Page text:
He acknowledged during one interview that some young blacks felt he had made it to the top by letting himself be used as a 6-foot-4 puppet of the white establishment -- an "oreo." But it angered him that some young blacks did not realize how far their fight for equal rights had advanced.

"Most of their obstacles," he said of the young blacks trying to refight battles Gen. James felt were already won, "are illusory. You can vote. You can go to any school you want to. Most of them are making a career out of being black.They don't know what suffering is."

Gen. James' strong feelings about the need for a strong national defense often impelled him to make strong statements. "I wear my patriotism like a badge," he once said. But both Gen. James and Air Force headquarters denied a Nov. 23, 1977, column by Rowland Evans and Robert Novak that Gen. James was relieved of command earlier because of a strong letter he had written to Air Force Chief of Staff Jones protesting a reorganization plan for the Aerospace Defense Command.

Gen. James and the Air Force both said the black four star general would retire in February rather than May strictly for health reasons.

At his farewell press conference at the Pentagon on Jan. 25, Gen. James said "absolutely not" when asked if his letter accelerated his retirement.

"If I could write the script for my life all over again, of how I wanted it to go, I don't know of anybody else who has been able to do precisely what he set out to do and what he wanted to do, and what he had the most fun doing and that he felt the most sense of accomplishment at having done, than I have.

"The Air Force is the greatest place in the world for me," Gen. James continued. "And if I had it to do all over again, I would do it exactly the same way."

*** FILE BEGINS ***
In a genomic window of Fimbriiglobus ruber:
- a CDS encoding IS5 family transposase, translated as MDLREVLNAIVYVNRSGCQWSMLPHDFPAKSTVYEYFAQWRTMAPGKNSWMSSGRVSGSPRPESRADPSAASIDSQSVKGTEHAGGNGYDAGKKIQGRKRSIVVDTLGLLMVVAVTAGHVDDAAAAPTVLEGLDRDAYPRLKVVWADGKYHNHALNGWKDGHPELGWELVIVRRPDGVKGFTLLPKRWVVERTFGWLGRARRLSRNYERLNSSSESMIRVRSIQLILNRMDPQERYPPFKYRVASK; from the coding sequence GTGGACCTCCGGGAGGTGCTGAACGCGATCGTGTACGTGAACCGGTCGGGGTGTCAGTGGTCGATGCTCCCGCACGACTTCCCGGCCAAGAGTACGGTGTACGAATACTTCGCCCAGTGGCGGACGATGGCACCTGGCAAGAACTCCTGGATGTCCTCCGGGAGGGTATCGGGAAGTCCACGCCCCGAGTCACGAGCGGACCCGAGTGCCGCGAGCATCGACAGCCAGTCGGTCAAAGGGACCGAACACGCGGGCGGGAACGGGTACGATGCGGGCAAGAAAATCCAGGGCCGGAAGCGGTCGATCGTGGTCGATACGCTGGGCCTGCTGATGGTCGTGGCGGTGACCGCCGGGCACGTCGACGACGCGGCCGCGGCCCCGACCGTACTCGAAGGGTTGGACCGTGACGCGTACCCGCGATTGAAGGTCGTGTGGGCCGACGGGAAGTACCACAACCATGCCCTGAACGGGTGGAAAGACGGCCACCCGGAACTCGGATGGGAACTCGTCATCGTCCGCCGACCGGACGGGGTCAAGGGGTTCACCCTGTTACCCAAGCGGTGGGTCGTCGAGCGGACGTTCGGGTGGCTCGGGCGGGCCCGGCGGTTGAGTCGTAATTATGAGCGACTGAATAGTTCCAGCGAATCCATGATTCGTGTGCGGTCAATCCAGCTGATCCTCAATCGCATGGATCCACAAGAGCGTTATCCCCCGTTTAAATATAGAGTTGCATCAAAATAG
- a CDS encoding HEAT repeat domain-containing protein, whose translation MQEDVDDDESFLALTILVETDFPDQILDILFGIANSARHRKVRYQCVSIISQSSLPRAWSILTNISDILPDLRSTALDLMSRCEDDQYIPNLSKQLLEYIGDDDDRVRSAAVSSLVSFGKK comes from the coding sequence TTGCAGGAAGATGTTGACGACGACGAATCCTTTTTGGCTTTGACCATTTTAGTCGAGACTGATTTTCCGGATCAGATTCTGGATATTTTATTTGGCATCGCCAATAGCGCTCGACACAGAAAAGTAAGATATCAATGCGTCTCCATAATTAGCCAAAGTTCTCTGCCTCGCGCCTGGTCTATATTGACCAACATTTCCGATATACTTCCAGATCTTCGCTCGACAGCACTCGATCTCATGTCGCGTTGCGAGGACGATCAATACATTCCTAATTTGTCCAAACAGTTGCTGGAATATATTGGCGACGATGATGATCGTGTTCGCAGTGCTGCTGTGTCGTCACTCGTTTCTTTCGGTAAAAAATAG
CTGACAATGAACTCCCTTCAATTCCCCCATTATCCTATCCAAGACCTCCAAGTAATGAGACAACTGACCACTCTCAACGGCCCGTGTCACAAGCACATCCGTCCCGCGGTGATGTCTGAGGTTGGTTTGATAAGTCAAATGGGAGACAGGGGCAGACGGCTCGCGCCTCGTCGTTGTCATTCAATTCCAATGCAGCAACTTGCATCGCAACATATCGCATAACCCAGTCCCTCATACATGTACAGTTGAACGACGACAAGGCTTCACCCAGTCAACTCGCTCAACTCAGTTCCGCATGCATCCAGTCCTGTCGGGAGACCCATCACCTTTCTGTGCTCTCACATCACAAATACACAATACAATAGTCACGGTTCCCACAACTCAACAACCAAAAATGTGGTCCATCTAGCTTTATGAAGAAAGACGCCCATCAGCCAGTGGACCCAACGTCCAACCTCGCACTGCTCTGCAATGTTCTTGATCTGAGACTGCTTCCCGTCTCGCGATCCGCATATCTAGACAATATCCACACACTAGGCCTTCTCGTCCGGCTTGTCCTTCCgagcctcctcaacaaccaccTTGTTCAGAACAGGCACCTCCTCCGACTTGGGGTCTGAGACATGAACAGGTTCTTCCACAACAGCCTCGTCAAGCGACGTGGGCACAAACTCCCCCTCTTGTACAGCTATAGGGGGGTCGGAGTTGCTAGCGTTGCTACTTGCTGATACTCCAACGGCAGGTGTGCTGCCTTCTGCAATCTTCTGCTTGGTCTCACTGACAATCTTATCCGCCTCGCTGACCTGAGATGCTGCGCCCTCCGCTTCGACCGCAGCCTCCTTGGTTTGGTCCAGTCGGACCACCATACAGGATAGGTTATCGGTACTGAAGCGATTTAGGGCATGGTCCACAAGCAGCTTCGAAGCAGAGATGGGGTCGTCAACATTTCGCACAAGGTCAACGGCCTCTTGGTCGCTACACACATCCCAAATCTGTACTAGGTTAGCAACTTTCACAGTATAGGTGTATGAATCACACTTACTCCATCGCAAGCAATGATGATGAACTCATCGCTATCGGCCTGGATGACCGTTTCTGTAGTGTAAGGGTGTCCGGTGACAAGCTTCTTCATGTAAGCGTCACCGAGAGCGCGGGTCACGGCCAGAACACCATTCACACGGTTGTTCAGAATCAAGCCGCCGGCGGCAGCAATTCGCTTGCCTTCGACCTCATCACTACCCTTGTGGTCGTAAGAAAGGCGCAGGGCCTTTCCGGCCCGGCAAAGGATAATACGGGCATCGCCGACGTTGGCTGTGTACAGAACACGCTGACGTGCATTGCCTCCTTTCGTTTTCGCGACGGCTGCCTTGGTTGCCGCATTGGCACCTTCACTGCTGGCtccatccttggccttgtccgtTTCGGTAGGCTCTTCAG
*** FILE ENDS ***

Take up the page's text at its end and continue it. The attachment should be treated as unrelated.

He said he planned to settle in the

Washington area in his retirement years because "you are close enough in the world for me," Gen. James conto the arena to hear the screams of the Christians and the roar of the lions." But at the time of his death he and his family had not yet established a firm residence.

News of his death brought condolences and praise from highest ranking civilian and military officials yesterday. Defense Secretary Brown said he was speaking for President Carter as well as the Pentagon in expressing "deepest sympathy" to the James family. "Our nation has lost a fine officer and a fine man. Chappie fought for equal rights as he fought for his country, even when doing so was not popular. We are wiser, more tolerant and stronger because of Chappie."

Gen. James' military decorations include the Defense Department's Distinguished Service Medal; the Air Force Distinguished Service Medal with one Oak Leaf Cluster; the Legion of Merit with one Oak Leaf Cluster; the Distinguished Flying Cross with two Oak Leaf Clusters, and the Air Medal with 13 Oak Leaf Clusters.

He is survived by his wife, Dorothy Watkins James, two sons, Claude, of Rockville, and Daniel III, an Air Force captain; a daughter, Mrs. Frank W. Berry of Clark Air Force Base, in the Philippines, and three grandchildren.